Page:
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The Samuel Beckett, Noel Lemass Connection – a secret Irish rebel

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Samuel Beckett’s formative years, 1916 to 1923, were marked by revolution in Ireland. We tend not to view Beckett (1906-1989) as a nationalistic writer, but the strife of his youth definitely marked the young Beckett. I was reminded of this when Beckett scholar Michael Coffey contacted me about the Beckett-Noel Lemass connection.

Noel Lemass was the older brother of future Irish Taoiseach Seán Lemass. He was in the GPO in 1916, fought in the War of Independence where he held the rank of captain in the IRA, and like his more famous brother, went against the Anglo-Irish Treaty of 1921. After the end of the Irish Civil War he was abducted by pro-Treaty forces and brutally murdered, his remains being found months later in the Dublin Mountains.

Lemass’ murder is still controversial to this day and the perpetrators were never apprehended. Recently, Tim Pat Coogan in his book on Michael Collins assassination Squad, The Twelve Apostles, sought to set the record straight. “It was never established exactly who was responsible for the torture and killing of Lemass, but David Neligan himself told me it was the ‘Tobin bunch.’ ” David Neligan was famously Collins’ “Spy in the Castle” and Liam Tobin was Collins’ Deputy Director of Intelligence, running the operation out of #3 Crow Street.


Captain Noel Lemass.

Captain Noel Lemass.

If there was anyone who might know who did this dastardly act it is probably Dave Neligan. Coogan speculates that the motive for the murder might have gone back to Collins himself, although he had died the year before Lemass’ abduction. “Noel Lemass,” wrote Coogan, “had been a gifted intelligence officer with the Anti-Treaty Dublin Brigade IRA; he had been suspected of intercepting correspondence between Michael Collins and his fiancée Kitty Kiernan. To some Collins devotees, this alone might have seemed grounds for execution in the fervid political atmosphere of the day.”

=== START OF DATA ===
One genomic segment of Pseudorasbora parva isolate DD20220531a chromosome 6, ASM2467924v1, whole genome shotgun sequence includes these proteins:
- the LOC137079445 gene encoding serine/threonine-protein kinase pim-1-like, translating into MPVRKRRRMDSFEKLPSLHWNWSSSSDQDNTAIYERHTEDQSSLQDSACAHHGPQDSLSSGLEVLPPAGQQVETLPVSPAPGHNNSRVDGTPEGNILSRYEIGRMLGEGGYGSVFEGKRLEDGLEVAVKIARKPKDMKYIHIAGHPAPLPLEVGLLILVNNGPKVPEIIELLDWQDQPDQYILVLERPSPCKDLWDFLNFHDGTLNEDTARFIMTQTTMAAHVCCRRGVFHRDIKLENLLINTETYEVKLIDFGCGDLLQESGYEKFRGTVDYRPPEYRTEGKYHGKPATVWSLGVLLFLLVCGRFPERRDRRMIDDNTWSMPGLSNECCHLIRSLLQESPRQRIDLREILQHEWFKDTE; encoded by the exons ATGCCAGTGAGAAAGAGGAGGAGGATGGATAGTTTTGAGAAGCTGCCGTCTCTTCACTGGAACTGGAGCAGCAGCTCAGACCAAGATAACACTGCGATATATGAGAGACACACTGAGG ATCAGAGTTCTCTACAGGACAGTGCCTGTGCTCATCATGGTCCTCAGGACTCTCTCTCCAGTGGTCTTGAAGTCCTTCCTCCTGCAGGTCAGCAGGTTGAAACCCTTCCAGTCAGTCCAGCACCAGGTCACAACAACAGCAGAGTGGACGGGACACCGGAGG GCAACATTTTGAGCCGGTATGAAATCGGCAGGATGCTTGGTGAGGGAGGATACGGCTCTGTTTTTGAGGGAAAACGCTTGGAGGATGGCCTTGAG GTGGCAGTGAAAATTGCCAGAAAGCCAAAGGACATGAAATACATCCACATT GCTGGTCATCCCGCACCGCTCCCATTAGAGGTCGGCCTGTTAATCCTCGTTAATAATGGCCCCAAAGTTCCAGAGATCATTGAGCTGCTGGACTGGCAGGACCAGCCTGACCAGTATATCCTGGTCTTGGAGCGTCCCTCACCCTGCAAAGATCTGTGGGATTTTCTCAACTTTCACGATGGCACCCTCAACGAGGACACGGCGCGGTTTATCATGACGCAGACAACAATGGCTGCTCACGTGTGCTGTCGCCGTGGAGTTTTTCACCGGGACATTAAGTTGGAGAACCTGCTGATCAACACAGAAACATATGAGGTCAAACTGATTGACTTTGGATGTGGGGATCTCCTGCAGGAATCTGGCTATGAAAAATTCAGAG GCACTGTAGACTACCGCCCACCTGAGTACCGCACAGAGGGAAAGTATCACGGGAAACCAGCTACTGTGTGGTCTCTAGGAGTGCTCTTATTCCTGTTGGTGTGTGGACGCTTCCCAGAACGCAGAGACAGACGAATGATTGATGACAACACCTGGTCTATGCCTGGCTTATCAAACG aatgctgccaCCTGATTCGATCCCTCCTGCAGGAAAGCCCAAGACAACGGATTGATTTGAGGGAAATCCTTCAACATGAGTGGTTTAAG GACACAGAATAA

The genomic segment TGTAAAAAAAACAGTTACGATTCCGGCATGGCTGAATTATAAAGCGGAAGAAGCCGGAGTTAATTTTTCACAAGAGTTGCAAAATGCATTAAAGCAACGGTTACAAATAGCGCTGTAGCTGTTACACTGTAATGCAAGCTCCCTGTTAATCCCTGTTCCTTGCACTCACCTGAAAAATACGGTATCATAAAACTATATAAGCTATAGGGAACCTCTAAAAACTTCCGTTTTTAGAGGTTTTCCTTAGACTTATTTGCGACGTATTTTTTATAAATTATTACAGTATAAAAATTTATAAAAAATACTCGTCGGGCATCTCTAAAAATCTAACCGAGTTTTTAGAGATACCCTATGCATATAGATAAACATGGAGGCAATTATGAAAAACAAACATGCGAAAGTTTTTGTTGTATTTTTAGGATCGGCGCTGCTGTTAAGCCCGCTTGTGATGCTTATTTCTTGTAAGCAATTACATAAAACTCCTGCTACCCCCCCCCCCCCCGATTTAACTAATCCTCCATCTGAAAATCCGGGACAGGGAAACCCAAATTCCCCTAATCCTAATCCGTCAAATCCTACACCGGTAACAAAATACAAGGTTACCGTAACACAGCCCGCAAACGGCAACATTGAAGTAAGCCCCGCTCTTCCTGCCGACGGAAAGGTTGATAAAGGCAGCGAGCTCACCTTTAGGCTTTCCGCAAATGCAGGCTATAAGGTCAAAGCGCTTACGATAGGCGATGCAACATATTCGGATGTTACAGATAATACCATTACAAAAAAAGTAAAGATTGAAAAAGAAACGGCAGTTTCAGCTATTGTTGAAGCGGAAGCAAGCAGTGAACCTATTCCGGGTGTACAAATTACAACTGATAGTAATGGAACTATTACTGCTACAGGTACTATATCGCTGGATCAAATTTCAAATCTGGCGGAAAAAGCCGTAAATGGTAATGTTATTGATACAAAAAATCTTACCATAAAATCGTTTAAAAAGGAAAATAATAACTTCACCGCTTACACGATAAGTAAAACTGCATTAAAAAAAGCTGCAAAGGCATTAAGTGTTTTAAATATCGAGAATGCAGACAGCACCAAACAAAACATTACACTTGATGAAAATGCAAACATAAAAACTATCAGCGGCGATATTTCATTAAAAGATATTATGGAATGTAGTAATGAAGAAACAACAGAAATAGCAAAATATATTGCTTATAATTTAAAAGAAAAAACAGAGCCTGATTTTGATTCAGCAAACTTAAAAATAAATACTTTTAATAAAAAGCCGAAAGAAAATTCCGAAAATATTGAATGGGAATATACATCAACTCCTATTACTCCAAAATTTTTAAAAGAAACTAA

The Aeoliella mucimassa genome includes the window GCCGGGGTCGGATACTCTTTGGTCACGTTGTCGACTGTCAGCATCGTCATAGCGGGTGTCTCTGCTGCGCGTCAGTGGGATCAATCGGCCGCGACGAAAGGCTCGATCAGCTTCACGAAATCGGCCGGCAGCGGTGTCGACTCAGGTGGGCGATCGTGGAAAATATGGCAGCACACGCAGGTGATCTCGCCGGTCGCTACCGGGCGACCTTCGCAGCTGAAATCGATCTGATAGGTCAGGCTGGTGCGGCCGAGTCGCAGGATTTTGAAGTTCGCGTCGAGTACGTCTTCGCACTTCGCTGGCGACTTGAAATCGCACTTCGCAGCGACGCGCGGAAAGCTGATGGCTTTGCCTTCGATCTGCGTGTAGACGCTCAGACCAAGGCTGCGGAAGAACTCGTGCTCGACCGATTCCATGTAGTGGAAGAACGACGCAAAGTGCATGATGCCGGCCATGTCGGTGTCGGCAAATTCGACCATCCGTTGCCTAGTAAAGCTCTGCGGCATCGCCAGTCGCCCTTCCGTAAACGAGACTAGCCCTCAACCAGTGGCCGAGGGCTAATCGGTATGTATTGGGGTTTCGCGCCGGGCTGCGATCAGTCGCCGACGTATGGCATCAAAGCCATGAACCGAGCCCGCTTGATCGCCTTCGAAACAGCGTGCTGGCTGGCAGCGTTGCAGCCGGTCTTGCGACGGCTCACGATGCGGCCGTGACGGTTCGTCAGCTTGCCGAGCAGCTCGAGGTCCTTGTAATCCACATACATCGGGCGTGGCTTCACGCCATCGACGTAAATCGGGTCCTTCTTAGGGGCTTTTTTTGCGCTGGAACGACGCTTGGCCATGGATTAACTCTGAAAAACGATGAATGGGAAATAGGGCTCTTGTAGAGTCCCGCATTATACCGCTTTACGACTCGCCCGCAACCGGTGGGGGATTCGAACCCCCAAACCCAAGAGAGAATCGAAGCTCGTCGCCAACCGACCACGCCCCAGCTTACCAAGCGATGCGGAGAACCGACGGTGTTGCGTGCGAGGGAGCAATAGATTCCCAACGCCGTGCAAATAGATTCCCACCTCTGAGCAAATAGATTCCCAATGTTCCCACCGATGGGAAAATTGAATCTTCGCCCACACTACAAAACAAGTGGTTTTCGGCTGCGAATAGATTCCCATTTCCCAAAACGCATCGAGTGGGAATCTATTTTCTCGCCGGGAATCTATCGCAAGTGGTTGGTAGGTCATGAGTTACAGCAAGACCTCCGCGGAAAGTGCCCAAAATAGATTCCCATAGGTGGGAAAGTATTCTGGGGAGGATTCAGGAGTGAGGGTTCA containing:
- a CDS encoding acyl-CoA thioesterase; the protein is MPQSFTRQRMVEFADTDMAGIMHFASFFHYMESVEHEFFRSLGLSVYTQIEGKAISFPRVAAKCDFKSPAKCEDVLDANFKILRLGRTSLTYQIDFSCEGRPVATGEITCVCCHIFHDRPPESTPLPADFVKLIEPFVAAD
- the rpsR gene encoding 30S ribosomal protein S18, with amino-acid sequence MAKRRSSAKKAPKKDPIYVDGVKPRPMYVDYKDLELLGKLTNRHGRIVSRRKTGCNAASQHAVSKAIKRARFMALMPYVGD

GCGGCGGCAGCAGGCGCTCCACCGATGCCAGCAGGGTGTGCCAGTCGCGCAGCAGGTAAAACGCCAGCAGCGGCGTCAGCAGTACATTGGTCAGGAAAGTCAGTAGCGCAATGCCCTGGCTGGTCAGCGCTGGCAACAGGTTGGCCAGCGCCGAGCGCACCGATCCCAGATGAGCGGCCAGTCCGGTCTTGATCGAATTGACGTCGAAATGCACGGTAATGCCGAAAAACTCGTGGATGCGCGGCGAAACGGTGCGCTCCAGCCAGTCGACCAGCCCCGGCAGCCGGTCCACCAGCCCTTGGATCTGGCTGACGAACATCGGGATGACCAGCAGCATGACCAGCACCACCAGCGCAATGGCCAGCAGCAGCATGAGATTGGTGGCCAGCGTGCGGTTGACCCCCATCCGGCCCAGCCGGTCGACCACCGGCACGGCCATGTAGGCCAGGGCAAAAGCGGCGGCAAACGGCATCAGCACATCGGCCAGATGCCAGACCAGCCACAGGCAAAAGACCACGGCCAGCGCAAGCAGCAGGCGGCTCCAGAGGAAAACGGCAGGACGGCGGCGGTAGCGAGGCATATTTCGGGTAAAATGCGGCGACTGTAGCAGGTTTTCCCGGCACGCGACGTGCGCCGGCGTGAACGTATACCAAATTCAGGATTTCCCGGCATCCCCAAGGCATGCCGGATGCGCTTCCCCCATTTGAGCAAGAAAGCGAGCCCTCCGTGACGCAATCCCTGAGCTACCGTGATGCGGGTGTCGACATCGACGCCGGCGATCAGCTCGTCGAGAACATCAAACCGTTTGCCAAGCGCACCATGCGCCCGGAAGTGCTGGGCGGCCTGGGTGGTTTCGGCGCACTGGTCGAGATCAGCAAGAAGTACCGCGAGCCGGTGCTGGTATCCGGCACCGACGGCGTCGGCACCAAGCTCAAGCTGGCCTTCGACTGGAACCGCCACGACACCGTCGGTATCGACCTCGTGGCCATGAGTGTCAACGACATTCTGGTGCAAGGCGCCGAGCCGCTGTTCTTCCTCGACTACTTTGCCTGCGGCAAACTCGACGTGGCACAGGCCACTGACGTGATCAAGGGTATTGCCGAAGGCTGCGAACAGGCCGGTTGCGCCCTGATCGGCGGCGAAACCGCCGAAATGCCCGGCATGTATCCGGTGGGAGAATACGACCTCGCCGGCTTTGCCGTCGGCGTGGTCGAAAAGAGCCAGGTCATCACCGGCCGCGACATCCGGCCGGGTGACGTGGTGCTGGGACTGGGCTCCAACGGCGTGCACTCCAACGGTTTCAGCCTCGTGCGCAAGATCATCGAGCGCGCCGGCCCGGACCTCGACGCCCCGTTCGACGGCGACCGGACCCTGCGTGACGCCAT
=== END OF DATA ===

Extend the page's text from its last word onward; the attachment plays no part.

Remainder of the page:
Beckett wrote about Lemass, though not by his exact name, in his novel, Mercier and Camier when his characters come across the Noel Lemass Memorial in the Dublin Mountains:

What is that cross? said Camier.

There they go again.

Planted in the bog, not far from the road, but too far for the inscription to be visible, a plain cross stood.

I once knew, said Mercier, but no longer.

I too once knew, said Camier, I’m almost sure.

But he was not quite sure.

It was the grave of a nationalist, brought here in the night by the enemy and executed, or perhaps only the corpse brought here, to be dumped. He was buried long after, with a minimum of formality. His name was Masse, perhaps Massey. No great store was set by him now, in patriotic circles. It was true he had done little for the cause. But he still had this monument. All that, and no doubt much more, Mercier and perhaps Camier had once known, and all forgotten.

I asked Coffey when and where he first discovered Beckett’s interest in Lemass. “I believe it was at a Beckett conference in Phoenix,” he told me. “A scholar named Rodney Sharkey gave a paper on Ernie O’Malley and Beckett, in the course of which he talked about the murder of Noel and the........

© IrishCentral